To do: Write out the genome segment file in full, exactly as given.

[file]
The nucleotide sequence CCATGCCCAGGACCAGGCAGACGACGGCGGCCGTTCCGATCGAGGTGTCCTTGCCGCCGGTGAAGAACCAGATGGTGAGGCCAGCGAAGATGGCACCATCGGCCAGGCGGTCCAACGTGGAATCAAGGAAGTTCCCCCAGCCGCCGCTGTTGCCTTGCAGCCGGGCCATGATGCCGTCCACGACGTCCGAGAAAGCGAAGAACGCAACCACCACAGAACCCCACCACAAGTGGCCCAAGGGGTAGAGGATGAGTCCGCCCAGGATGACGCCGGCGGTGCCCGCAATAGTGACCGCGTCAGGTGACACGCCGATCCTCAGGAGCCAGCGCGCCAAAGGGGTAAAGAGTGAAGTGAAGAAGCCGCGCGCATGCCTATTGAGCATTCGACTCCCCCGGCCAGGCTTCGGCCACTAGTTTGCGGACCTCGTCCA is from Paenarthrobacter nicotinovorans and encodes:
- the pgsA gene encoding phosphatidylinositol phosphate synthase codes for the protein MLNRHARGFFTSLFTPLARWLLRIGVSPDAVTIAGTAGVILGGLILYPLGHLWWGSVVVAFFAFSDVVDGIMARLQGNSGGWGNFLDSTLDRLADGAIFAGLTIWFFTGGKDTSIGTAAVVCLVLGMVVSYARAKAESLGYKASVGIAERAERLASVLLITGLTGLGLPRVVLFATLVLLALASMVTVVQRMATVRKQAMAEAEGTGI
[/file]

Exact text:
The nucleotide sequence CCATGCCCAGGACCAGGCAGACGACGGCGGCCGTTCCGATCGAGGTGTCCTTGCCGCCGGTGAAGAACCAGATGGTGAGGCCAGCGAAGATGGCACCATCGGCCAGGCGGTCCAACGTGGAATCAAGGAAGTTCCCCCAGCCGCCGCTGTTGCCTTGCAGCCGGGCCATGATGCCGTCCACGACGTCCGAGAAAGCGAAGAACGCAACCACCACAGAACCCCACCACAAGTGGCCCAAGGGGTAGAGGATGAGTCCGCCCAGGATGACGCCGGCGGTGCCCGCAATAGTGACCGCGTCAGGTGACACGCCGATCCTCAGGAGCCAGCGCGCCAAAGGGGTAAAGAGTGAAGTGAAGAAGCCGCGCGCATGCCTATTGAGCATTCGACTCCCCCGGCCAGGCTTCGGCCACTAGTTTGCGGACCTCGTCCA is from Paenarthrobacter nicotinovorans and encodes:
- the pgsA gene encoding phosphatidylinositol phosphate synthase codes for the protein MLNRHARGFFTSLFTPLARWLLRIGVSPDAVTIAGTAGVILGGLILYPLGHLWWGSVVVAFFAFSDVVDGIMARLQGNSGGWGNFLDSTLDRLADGAIFAGLTIWFFTGGKDTSIGTAAVVCLVLGMVVSYARAKAESLGYKASVGIAERAERLASVLLITGLTGLGLPRVVLFATLVLLALASMVTVVQRMATVRKQAMAEAEGTGI